It was just another work day for the crew at Arrow Grinding that summer morning in 1972. Nothing special was scheduled at the busy machine shop in Franklin Park, other than a lot of hard work and a scheduled parts pickup by an area customer.
While it all seemed run-of-the-mill, that delivery turned into a magical moment for a young Art Cichon. Art was only 12 and liked to hang around Arrow, a steel grinding and supplies business owned by his dad.
Most of the time he was pretty bored but when the bay door raised that morning, his heart skipped a beat. Arrow was a supplier for Metric Tool & Engineering, located in nearby Broadview, and the company's owner, John Kostelny, had one cool parts pickup rig.
Kostelny's ride of choice was a Ford Ecoline F100 he bought new in 1965. "That was the first time I had seen it and right then I knew I had to have it," Art recalls now. "I thought it was the greatest truck I'd ever seen."
Naturally, John wasn't ready to part with the quirky workhorse at the time, but by 1984 he was ready to retire and actively getting rid of inventory. Naturally, Art still wanted the truck. He purchased the Ford from Kostelny and drove it occasionally the first couple of months after the sale.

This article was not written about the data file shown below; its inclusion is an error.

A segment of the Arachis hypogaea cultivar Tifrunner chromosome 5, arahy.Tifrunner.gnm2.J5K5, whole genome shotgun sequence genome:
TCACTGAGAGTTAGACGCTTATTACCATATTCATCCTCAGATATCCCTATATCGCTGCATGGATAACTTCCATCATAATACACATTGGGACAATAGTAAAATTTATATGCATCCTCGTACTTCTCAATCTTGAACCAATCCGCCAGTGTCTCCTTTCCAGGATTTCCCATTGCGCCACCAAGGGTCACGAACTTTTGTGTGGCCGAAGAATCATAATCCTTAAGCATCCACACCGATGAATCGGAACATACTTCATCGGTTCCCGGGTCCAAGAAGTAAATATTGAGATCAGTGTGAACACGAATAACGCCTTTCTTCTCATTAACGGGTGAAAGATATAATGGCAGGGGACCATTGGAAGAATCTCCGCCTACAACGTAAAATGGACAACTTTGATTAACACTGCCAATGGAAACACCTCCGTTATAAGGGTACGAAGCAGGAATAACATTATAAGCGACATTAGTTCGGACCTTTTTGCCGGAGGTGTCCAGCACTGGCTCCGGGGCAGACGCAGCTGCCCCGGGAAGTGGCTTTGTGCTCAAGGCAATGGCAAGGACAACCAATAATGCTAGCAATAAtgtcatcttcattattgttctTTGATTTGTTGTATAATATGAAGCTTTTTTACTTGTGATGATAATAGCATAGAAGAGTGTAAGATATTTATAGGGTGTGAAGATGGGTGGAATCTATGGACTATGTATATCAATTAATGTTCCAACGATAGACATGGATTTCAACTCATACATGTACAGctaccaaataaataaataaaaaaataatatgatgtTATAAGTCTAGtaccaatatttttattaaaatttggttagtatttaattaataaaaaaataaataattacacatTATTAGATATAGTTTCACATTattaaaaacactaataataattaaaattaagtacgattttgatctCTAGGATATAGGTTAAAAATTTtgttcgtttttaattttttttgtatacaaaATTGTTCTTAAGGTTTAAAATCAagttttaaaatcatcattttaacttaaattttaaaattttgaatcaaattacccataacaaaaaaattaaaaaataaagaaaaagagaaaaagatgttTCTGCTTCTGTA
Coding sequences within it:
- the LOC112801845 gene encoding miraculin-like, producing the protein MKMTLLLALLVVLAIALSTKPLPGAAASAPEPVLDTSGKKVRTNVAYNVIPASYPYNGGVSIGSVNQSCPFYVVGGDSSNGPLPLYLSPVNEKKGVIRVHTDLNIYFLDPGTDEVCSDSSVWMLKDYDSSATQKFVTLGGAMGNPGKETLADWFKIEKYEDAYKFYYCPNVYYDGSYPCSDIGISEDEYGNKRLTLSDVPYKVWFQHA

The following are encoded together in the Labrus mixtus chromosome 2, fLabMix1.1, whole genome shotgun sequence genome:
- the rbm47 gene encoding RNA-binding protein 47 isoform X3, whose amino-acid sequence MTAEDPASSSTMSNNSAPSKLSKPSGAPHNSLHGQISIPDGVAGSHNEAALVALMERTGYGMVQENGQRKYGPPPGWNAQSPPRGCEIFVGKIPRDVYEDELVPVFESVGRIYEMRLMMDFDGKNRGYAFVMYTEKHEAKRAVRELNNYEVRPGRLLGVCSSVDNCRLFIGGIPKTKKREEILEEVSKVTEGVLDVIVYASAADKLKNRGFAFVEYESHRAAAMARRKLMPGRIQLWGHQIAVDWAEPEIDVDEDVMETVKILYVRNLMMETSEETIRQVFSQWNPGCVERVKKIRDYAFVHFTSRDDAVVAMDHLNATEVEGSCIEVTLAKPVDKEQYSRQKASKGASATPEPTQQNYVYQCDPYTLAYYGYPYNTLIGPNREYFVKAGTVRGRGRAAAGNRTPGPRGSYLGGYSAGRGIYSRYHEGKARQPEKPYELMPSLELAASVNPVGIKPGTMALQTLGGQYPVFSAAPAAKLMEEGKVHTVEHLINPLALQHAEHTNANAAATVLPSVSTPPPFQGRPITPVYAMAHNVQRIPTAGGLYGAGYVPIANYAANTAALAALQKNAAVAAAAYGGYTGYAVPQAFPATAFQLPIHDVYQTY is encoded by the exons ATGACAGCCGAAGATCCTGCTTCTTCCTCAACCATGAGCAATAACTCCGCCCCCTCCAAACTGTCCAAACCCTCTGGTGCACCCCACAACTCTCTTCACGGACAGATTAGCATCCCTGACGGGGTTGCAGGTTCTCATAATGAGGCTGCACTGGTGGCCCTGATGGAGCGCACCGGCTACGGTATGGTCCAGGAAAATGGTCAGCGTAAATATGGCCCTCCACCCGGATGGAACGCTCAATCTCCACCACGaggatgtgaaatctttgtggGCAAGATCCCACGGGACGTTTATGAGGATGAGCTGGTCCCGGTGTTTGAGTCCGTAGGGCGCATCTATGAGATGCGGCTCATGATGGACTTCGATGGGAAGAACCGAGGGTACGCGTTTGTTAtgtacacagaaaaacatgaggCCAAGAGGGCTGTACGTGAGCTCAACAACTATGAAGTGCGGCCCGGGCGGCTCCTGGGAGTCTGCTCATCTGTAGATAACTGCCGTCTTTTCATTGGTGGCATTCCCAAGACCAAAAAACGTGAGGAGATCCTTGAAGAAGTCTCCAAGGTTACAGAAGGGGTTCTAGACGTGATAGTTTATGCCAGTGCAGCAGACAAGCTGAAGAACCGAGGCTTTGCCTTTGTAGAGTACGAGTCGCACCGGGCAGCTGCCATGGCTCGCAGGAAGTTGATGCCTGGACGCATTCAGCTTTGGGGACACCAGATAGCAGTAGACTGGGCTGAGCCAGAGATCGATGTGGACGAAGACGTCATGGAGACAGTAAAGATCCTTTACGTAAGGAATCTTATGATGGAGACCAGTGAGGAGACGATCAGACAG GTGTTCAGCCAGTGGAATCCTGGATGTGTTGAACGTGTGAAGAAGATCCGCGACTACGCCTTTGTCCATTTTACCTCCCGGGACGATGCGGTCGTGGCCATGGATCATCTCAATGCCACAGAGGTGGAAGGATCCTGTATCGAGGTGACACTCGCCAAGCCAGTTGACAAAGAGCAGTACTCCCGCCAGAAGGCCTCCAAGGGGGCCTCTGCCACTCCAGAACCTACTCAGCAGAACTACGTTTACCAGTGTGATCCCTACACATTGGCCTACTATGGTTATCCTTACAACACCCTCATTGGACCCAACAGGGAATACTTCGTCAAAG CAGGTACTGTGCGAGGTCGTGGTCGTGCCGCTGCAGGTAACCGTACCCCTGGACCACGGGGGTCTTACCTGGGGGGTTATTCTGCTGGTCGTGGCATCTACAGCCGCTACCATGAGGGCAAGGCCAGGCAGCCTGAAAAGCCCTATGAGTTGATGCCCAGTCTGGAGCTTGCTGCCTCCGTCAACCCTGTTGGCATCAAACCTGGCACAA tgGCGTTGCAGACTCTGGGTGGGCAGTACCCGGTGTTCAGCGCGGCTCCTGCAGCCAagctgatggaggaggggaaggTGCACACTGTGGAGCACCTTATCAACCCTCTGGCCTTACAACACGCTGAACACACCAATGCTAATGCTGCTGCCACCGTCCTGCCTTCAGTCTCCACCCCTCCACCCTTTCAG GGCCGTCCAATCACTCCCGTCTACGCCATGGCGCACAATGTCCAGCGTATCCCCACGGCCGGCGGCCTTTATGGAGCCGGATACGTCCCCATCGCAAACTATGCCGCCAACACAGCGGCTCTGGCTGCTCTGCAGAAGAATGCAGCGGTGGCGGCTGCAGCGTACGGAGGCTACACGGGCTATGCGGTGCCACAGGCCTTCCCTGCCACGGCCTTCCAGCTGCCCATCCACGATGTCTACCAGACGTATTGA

When he started hearing some bearings grinding in the engine, Art shut it down and stored it in his parent's Chicago garage. After he moved out and purchased his own home with garage, his parents, Art recalls, "vigorously insisted" upon him taking the truck with him.
All told, the truck sat for nearly 30 years. Its only real use was providing entertainment for Art's son, Max.
"Ever since I was born, it's been in the garage," Max says. "It was a playground when I was growing up. I'd climb up into it and pretend to drive. It was just a weird, cool thing that dad had."
Art's intention was to fix it up but he never found the time or funds. "I didn't want to do it piecemeal," Art says. "I wanted to wait until I could do it all at once."
Finally, last year, Art had the cash to get serious about getting the pickup roadworthy. He brought it to the crew at Custom Classics in Island Lake for a proper overhaul.
The main item addressed was getting the truck's six-cylinder engine running, which is located between the front seats. A few other components were replaced but the truck is largely in all original condition and wears several throwbacks to its time on the clock. Besides the hand-lettered artwork on the side, there's maintenance logs from the 1970s taped to the dash and Kostelny's original clipboard he used to organize his paperwork can be found between the seats.
"Whenever I'm driving it, I immediately become everyone's buddy," Art says. "They get a big smile on their face and come up, wanting to find out more about it. It's still the greatest truck in the world."
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